given standard height of rotor, the desired heat recovery can be obtained by varying the radial depth of the corrugations or the height of the heating elements. In other words, it would not be necessary to have so many dierent rotor heights as now being used but instead vary the radial depth of the corrugations or the height of the heating surface in order to obtain the required heat recovery.

This application is a continuation passages as to provide for counterow of the hot and cold gases through said preheater; regenerative heat exchange material comprising a plurality of superimposed layers of substantially parallel plates mounted in the rotor compartments and formed with corrugations spacing the plates and disposed generally parallel tothe direction of fluid ilow to form a multiplicity of channels parallel to the direction of uid flow with the plates in the layer nearest the air inlet and gas outlet end of the rotor having corrugations of greater depth than thoseinthe other layers so as to provide channels of greater cross-sectional area through the rst mentioned layer.

2. In a regenerative air preheater or the like having a rotor comprising a cylindrical shell divided by radial partitions into a plurality of sector-shaped compartments for carrying regenerative heat exchange material through air and gas passages formed in the heater housing parallel to the rotor axis, and inlet and outlet of that ined in my name on December 27, 1941, under Serial ducts for hot gas' and relatively cool air so connected to opposite ends oi said passages as to provide for counteriiow of the hot and cold gasesv through said preheater; regenerative heat exchange material comprising a plurality of superimposed layers of substantially parallel plates mounted in the rotor compartments and formed with corrugations spacing the plates and -disposed generally parallel to the direction of fluid ilow to form a multiplicity of channels parallel `to the rotor axis with the plates in the layer v they ends oi said passages as to provide for counteriiow of the hot and cold gases through said exchanger, and a rotor comprising a cylindrical shell divided by radial partitions into a plurality of sector-shaped compartments regenerative material to be carried successively through saidpassages: said materialbeing divided into a plurality of contiguous sections spaced axially of the rotor and each substantially iilled with a plurality o! undulated plates separated by intervening spaces with-the plate undulations shaped so that adjacent surfaces thereof form a multiplicity oi'channels for iiow of gastherethrough, the plate undulations being'proportioned dinerently in diiierent sections with the heat exchange surface presented thereby for heat exchange being least and the total area'oi' the channels ior gas 4D 517,600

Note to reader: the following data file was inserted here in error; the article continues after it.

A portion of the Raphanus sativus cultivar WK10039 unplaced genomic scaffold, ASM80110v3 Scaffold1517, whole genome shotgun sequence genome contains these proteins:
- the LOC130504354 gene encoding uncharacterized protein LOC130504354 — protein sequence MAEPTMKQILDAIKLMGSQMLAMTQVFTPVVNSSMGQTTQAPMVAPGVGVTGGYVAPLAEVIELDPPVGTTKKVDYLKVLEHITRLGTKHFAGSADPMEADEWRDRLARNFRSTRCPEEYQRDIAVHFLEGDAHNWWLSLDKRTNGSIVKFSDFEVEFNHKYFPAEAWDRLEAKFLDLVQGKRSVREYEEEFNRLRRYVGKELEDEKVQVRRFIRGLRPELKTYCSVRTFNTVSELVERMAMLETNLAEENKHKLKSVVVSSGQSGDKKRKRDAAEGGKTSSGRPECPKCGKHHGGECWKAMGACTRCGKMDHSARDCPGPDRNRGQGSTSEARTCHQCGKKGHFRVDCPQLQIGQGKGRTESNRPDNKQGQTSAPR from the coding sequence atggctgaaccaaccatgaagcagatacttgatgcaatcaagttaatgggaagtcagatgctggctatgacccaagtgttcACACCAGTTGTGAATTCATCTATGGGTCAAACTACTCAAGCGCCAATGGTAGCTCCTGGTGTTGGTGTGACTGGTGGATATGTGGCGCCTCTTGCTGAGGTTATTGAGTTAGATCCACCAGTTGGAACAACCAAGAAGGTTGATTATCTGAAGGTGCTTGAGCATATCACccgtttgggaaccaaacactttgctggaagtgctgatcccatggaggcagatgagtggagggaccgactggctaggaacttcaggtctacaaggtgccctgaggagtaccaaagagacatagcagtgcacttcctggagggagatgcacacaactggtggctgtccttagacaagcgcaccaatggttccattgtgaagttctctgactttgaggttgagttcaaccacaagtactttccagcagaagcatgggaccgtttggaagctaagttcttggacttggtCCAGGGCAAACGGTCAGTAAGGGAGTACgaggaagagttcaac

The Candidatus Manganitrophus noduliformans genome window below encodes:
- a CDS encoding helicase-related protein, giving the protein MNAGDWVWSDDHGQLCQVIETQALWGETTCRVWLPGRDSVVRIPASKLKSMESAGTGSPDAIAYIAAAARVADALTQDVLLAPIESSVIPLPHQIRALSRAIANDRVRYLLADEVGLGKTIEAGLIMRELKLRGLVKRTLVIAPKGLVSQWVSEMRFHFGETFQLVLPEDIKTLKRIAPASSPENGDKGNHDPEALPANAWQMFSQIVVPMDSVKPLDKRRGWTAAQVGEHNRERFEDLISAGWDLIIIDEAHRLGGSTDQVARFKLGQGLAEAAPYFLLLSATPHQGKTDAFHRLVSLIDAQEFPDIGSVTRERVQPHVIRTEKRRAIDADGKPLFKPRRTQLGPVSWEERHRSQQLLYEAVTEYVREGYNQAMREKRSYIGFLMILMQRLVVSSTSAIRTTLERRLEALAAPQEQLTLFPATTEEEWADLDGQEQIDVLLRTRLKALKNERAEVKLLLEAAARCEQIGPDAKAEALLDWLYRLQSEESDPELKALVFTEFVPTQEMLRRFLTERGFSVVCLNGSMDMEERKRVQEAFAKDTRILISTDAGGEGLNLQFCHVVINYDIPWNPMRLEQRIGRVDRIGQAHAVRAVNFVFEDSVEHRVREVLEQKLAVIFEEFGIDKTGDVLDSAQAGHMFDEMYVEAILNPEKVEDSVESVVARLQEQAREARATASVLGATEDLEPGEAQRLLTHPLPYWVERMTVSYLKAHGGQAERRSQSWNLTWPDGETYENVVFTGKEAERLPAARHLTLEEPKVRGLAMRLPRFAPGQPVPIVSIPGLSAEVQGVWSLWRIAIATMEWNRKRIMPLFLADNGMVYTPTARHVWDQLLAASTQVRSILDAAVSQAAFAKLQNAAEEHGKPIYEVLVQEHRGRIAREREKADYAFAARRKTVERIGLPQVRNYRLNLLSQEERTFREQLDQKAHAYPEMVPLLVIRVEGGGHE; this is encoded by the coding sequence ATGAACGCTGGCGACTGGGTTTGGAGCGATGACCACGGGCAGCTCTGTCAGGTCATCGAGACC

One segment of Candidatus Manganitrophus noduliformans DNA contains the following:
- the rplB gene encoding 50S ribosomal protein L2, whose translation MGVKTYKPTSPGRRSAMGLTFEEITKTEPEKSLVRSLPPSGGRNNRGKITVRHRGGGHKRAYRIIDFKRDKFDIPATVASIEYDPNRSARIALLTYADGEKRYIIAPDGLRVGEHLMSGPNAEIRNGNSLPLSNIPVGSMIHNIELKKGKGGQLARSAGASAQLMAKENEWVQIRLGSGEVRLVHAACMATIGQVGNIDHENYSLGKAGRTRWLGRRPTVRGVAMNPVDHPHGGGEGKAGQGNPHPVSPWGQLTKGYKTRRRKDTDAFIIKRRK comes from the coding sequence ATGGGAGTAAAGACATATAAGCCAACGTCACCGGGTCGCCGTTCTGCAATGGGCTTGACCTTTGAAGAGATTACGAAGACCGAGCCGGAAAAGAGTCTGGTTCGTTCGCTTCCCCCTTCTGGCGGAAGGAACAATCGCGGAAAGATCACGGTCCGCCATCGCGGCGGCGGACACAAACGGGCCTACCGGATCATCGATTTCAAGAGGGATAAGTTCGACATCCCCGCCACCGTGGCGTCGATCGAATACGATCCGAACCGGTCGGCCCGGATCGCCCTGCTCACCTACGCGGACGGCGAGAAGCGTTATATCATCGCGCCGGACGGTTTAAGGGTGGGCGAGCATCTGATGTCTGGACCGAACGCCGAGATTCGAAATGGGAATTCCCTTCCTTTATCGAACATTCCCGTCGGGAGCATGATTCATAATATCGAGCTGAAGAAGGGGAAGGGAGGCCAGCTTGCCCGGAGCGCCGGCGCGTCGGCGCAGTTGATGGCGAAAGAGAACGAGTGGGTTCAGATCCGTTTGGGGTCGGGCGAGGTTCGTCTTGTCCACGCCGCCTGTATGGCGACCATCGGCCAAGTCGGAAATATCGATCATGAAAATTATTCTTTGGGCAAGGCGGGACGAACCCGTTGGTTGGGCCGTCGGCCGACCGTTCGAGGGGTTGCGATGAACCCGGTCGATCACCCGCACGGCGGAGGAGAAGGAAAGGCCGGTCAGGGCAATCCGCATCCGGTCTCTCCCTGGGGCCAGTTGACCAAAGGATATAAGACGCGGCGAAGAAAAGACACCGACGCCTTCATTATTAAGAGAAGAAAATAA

iiow lbeing greatest in the section at the cold end of the rotor.

4. In a rotary regenerative heat exchanger for gaseous media having a casing providing es therethrough for hot and cold gases, respectively,

inlet and outlet ducts so connected to the ends of said passages as -to provide for counterow of the hot and cold gases through said exchanger, and a rotor comprising a cylindrical shell divided by yradial partitions into a plurality of sector-shaped compartments regenerative material to be carried successively through said passages; said material being divided into a plurality of contiguous sections spaced axially of the hydraulic radius oi' the individual channels dev lined by the plate undulations and the total area for gas iiow therethrough being greatest in,the section at the cold end of the rotor.